One of the more interesting shifts I've witnessed inside of EMC is the reaction to the global needs of customers. With so much revenue growth occurring outside of the US and Europe, EMC has had to morph its engineering mindset accordingly.
As an EMC Distinguished Engineer I have a front row seat for this activity. Here is some background of the global formation of COEs:
- Centers of Excellence (COEs) were established around the globe in order to capitalize on labor rates.
- Implementation of (US-based) ideas was largely pushed to these COEs.
- World-wide engineers developed expertise in a variety of EMC technologies.
- These engineers are now being asked to generate their own ideas based on the needs of customers in their local geographies (where the market growth is).
It is not easy to make this cultural transition within a large corporation. One strategy that EMC has employed is the global leveraging of the Distinguished Engineer / Fellow community. Here is the outline of how it is playing out. Each COE...
- gauges the overall career growth of employees within their geography
- evaluates the state of University Relations within their geography
- assesses the technology areas that are important for customers in their geography
- "adopts" one or more DEs or Fellows that can facilitate the growth in these three areas
- holds regular technology forums and/or round-tables that focus on employee career growth, university research, and idea incubation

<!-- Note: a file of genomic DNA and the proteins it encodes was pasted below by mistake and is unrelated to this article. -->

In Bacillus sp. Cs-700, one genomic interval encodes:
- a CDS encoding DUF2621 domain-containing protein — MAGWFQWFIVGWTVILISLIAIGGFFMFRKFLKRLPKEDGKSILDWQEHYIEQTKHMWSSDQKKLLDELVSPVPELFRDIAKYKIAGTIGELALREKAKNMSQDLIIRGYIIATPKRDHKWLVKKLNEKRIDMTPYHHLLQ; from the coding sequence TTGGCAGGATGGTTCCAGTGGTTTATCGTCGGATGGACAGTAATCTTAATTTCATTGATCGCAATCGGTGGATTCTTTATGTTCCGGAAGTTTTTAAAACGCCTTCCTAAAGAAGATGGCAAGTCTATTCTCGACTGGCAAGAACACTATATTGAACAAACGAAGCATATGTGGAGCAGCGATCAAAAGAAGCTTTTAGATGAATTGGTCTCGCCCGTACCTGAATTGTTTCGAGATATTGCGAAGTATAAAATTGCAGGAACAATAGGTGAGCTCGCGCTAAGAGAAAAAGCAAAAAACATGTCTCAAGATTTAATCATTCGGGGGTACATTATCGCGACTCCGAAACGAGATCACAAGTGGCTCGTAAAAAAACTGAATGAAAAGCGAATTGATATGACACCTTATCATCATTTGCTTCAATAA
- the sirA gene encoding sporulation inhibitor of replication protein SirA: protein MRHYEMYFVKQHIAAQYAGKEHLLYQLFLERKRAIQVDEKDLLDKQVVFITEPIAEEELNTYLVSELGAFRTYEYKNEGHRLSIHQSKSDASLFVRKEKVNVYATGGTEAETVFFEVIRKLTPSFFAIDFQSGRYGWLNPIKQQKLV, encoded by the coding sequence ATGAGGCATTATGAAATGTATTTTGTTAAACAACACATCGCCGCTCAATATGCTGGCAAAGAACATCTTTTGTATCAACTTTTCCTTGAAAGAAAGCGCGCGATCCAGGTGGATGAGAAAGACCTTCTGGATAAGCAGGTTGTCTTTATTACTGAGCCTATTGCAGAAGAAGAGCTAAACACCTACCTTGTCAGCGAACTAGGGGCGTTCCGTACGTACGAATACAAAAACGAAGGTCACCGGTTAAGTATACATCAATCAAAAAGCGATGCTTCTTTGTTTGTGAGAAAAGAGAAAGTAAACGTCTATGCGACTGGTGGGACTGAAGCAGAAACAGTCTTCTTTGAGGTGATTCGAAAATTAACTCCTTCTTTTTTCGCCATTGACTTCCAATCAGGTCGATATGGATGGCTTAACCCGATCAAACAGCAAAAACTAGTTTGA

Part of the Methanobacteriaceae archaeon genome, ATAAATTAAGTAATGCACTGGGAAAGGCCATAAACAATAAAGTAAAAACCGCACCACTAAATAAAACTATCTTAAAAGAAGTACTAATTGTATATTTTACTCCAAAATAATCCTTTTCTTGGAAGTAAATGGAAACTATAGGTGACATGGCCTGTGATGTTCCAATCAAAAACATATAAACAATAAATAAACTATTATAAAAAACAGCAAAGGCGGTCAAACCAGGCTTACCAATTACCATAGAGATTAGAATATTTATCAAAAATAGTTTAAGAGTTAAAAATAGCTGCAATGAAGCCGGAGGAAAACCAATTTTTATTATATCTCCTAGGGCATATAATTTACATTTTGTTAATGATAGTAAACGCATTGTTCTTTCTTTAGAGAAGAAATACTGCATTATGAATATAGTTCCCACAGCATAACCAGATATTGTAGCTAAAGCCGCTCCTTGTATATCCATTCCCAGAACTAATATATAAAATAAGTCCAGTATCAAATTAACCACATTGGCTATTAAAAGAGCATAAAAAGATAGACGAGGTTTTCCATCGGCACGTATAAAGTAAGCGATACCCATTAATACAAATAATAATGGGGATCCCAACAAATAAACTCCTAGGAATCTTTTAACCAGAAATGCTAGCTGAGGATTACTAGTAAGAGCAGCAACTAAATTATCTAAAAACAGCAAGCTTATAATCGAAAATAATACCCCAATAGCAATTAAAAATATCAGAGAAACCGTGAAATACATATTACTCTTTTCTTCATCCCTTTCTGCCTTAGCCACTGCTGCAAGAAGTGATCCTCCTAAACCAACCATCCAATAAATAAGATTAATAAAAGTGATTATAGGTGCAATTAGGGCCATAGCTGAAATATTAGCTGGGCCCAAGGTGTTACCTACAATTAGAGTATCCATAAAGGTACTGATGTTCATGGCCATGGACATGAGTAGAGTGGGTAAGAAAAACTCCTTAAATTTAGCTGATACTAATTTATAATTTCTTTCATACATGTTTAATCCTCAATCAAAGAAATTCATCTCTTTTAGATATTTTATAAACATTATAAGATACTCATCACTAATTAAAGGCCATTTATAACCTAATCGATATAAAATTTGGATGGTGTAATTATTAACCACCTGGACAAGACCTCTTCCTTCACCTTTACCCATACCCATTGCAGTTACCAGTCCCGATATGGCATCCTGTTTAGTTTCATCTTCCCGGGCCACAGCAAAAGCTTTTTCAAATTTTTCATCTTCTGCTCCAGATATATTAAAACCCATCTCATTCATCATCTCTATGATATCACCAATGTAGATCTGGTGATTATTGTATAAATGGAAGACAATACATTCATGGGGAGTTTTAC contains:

I have been involved with the Russia COE in St. Petersburg (I last visited in January). In this role I am asked to share my advice on university research (based on my experiences in Cambridge), give career advice (based on the career navigation I had to do to reach the level of DE), or invite my DE and Fellow co-workers to speak about specific technologies as part of a COE Council or RoundTable.
I have seen the Russia COE grow accordingly as a result of this collaboration, especially when it comes to some of the university projects being launched with local universities. Many of my DE co-workers have already started the same relationships with COEs such as India, China, and Israel.
I find it interesting that the model has moved from a "push model" (US pushes implementation overseas) to a "pull model" (each COE pulls the required expertise from wherever it can be found). This results in a global innovation network which roughly looks like this (based on the location of all of EMC's COEs):
The emergence of geographically dispersed R&D centers that generate their own products and ship them to the rest of the world has been termed reverse innovation by Vijay Govindarajan. I plan to write more about this phenomenon in future posts.